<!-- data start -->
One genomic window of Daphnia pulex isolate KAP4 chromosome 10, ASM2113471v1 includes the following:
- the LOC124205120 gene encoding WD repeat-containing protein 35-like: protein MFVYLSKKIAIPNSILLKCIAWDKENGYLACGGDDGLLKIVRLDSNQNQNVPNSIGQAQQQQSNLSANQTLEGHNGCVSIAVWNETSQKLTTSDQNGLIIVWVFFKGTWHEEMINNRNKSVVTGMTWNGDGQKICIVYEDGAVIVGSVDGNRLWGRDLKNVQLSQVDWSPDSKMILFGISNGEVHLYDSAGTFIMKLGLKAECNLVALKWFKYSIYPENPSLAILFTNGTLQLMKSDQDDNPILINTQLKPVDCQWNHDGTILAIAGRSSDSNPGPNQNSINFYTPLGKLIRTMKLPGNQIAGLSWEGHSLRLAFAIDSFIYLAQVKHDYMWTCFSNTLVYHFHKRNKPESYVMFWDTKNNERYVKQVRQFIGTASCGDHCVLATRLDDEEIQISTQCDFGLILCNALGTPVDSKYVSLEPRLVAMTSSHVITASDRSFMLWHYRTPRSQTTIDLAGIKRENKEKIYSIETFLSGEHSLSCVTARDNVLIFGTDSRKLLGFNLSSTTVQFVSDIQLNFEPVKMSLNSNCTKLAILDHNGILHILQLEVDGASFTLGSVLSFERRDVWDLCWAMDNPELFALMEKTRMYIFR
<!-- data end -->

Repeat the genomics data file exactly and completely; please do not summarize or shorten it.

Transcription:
One genomic window of Daphnia pulex isolate KAP4 chromosome 10, ASM2113471v1 includes the following:
- the LOC124205120 gene encoding WD repeat-containing protein 35-like: protein MFVYLSKKIAIPNSILLKCIAWDKENGYLACGGDDGLLKIVRLDSNQNQNVPNSIGQAQQQQSNLSANQTLEGHNGCVSIAVWNETSQKLTTSDQNGLIIVWVFFKGTWHEEMINNRNKSVVTGMTWNGDGQKICIVYEDGAVIVGSVDGNRLWGRDLKNVQLSQVDWSPDSKMILFGISNGEVHLYDSAGTFIMKLGLKAECNLVALKWFKYSIYPENPSLAILFTNGTLQLMKSDQDDNPILINTQLKPVDCQWNHDGTILAIAGRSSDSNPGPNQNSINFYTPLGKLIRTMKLPGNQIAGLSWEGHSLRLAFAIDSFIYLAQVKHDYMWTCFSNTLVYHFHKRNKPESYVMFWDTKNNERYVKQVRQFIGTASCGDHCVLATRLDDEEIQISTQCDFGLILCNALGTPVDSKYVSLEPRLVAMTSSHVITASDRSFMLWHYRTPRSQTTIDLAGIKRENKEKIYSIETFLSGEHSLSCVTARDNVLIFGTDSRKLLGFNLSSTTVQFVSDIQLNFEPVKMSLNSNCTKLAILDHNGILHILQLEVDGASFTLGSVLSFERRDVWDLCWAMDNPELFALMEKTRMYIFR